This morning Calibre One held our first virtual-morning-huddle for our London Office. As a company, I recognise we are much more fortunate than some others in that we have been able to quickly follow government advice and move to remote working. Broadly speaking, the nature of our work in executive search can be carried out online or over the phone, interviews can be conducted via conferencing and our clients, most of which are deeply technically capable, are typically now moving to a similar model.
As I watched our team discuss the day ahead and share their social-experience of what is happening in the world around us, it is so clear just how important the technology we have built into our business is: it will not only enable us to work together in the coming weeks, it will keep us together as a culture, as colleagues, as friends.
I love technology: anybody who has worked with me over the past 20 years know how lucky I believe I am to do the work I do in the sector I do it. I believe passionately that technology innovation will play a key role in getting us through what will be difficult times for all of us. It's not surprising to me that cyber-criminals are taking advantage of new opportunities when they see them, crime has evolved in its method but not its motive so criminals will look to take advantage of us whilst we are distracted. Over these next few weeks whilst we all get used to working from home it’s easy to let our guard down so please let’s all try to ensure we do all we can individually to protect the technology that keeps us connected.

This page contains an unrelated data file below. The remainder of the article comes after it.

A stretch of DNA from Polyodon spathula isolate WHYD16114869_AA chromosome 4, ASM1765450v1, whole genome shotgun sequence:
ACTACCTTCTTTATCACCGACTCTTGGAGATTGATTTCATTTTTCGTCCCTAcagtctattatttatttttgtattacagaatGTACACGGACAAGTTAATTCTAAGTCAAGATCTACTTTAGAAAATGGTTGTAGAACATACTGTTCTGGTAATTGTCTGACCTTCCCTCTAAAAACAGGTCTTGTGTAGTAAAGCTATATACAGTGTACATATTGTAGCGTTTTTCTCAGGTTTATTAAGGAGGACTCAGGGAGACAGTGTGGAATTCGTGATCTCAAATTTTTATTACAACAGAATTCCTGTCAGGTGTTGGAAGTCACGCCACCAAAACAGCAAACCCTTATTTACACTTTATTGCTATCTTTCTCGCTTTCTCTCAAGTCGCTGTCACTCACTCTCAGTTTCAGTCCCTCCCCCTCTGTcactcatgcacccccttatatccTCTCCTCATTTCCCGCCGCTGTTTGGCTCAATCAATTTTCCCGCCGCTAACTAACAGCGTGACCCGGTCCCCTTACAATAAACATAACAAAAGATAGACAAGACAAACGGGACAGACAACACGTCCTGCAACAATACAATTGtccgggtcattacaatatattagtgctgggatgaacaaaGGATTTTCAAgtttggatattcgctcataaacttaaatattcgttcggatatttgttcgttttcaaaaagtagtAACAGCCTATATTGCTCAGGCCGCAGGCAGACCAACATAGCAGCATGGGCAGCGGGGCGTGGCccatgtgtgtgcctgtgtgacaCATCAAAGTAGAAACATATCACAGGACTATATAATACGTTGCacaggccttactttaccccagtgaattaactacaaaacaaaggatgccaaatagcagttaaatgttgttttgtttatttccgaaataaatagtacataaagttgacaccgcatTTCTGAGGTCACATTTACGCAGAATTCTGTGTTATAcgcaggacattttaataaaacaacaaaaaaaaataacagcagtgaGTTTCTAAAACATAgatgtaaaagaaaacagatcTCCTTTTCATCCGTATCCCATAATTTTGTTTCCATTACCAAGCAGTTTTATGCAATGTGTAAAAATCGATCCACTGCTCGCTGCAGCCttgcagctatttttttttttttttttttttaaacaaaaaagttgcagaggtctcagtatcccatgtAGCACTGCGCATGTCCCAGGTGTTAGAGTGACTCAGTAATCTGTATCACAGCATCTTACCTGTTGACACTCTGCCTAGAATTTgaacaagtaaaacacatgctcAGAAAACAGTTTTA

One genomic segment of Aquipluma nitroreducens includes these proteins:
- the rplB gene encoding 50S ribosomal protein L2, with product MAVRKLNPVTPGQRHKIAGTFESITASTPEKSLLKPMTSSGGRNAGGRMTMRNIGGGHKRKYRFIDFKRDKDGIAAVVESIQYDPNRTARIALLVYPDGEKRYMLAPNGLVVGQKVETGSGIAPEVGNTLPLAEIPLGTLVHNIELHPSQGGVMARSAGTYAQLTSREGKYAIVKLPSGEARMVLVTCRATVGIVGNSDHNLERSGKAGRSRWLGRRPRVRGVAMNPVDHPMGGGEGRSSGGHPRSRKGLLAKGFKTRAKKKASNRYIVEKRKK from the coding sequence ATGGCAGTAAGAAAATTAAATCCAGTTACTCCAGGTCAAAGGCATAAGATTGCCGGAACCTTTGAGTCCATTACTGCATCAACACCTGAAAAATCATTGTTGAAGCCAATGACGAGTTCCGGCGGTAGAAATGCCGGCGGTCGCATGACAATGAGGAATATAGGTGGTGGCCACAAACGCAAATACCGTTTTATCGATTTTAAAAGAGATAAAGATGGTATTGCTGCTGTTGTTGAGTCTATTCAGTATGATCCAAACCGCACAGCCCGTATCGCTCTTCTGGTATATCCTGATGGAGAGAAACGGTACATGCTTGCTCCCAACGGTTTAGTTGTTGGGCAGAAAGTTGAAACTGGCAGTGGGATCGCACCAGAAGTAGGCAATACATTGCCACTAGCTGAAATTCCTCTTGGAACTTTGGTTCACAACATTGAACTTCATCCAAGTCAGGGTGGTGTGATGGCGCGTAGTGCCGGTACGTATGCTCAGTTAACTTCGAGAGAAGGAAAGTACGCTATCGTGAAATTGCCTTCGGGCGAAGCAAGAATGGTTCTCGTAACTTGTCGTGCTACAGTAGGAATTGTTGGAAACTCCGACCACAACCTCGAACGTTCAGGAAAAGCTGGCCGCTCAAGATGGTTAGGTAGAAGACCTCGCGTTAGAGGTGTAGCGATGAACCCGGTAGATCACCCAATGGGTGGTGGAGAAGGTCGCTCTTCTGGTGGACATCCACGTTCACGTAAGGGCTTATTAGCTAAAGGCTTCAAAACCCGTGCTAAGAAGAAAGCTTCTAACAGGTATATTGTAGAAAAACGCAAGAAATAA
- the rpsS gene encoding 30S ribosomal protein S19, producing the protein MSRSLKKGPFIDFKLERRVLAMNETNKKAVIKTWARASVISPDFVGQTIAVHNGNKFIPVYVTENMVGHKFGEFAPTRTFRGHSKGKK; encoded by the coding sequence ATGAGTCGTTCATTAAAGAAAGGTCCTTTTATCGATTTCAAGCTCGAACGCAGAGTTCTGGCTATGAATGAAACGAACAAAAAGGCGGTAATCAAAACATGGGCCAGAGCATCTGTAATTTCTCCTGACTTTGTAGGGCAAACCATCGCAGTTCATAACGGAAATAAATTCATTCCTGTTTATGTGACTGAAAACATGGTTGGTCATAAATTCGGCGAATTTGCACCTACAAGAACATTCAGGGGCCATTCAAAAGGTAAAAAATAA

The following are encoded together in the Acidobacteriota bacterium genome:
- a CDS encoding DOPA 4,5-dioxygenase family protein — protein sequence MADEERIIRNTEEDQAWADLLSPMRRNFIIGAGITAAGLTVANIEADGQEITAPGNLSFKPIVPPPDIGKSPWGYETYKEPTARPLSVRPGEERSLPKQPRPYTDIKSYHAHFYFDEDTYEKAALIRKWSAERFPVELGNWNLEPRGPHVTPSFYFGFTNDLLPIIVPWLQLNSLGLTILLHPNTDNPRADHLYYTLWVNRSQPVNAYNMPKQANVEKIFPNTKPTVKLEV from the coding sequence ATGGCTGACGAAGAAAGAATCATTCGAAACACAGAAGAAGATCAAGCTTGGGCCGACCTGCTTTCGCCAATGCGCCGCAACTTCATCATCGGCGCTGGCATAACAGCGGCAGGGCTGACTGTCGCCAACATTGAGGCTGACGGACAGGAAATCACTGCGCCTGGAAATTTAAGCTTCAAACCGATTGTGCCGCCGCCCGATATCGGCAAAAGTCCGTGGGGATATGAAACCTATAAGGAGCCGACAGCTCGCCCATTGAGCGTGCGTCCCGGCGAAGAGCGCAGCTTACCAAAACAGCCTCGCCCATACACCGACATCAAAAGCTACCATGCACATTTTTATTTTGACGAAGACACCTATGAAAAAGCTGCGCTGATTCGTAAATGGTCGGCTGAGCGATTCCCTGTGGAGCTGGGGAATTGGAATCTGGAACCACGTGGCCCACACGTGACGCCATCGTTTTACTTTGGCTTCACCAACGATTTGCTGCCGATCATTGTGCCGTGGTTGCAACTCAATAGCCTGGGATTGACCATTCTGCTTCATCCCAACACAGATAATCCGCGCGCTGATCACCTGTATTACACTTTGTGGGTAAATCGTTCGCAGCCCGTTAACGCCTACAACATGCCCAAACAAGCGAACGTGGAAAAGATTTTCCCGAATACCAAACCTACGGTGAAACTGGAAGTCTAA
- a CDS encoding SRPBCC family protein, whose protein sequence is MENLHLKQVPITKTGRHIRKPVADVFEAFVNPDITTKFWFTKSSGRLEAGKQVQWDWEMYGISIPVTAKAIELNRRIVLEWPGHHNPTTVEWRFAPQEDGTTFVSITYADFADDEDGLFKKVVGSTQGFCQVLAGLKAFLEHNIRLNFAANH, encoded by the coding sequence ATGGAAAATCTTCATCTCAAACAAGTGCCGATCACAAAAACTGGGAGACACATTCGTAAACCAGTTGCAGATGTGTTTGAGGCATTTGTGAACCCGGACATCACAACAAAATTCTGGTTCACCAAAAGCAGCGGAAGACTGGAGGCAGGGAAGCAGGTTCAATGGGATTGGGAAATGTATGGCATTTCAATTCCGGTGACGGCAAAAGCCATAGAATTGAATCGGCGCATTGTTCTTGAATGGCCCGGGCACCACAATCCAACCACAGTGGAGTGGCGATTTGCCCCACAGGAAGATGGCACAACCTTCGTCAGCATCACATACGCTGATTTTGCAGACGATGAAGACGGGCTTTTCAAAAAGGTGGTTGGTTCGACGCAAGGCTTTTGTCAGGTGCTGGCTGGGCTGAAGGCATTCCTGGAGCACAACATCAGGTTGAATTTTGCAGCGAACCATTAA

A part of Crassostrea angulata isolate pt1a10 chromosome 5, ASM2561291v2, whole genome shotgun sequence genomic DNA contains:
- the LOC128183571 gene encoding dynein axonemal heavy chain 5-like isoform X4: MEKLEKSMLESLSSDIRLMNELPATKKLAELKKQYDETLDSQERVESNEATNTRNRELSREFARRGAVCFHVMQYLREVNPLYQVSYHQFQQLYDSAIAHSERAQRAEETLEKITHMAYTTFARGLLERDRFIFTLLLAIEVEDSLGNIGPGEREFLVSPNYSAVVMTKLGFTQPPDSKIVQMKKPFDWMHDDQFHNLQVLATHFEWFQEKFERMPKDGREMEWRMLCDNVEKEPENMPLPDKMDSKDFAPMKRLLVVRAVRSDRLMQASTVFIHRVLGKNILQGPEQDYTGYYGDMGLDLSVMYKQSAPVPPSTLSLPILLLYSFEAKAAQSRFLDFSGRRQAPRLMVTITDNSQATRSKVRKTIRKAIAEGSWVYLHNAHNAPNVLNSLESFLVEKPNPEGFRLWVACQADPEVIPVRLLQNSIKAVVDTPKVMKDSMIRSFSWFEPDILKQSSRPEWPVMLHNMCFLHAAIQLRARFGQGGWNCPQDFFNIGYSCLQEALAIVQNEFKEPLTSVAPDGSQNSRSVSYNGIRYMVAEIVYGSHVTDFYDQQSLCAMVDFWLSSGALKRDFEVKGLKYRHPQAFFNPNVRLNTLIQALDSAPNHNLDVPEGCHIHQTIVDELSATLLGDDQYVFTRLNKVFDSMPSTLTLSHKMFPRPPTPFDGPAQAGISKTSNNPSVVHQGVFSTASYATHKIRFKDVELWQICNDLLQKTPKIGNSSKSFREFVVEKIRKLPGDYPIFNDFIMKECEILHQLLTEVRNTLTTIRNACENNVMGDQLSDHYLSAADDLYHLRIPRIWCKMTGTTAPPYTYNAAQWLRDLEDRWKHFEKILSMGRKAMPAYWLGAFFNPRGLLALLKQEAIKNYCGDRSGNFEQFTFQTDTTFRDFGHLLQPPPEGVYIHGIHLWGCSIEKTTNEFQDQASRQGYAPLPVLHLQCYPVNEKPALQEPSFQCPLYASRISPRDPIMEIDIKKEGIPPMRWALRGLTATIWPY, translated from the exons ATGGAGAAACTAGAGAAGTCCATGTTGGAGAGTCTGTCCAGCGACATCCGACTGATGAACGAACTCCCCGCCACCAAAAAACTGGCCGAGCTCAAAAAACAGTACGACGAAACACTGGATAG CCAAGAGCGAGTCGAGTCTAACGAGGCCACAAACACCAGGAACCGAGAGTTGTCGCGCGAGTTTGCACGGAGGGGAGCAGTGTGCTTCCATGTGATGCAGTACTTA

Experts from the National Cyber Security Centre (NCSC) - a part of GCHQ - have said that a range of attacks are being conducted by cyber criminals to make money out of exploiting people's fears over COVID-19. Bogus emails posing as communications from health authorities are being sent with links claiming to provide important updates, which when clicked instead lead to devices being infected with malware. The NCSC stated: "Individuals in the UK have been targeted by these coronavirus-themed phishing emails, with infected attachments containing fictitious 'safety measures'."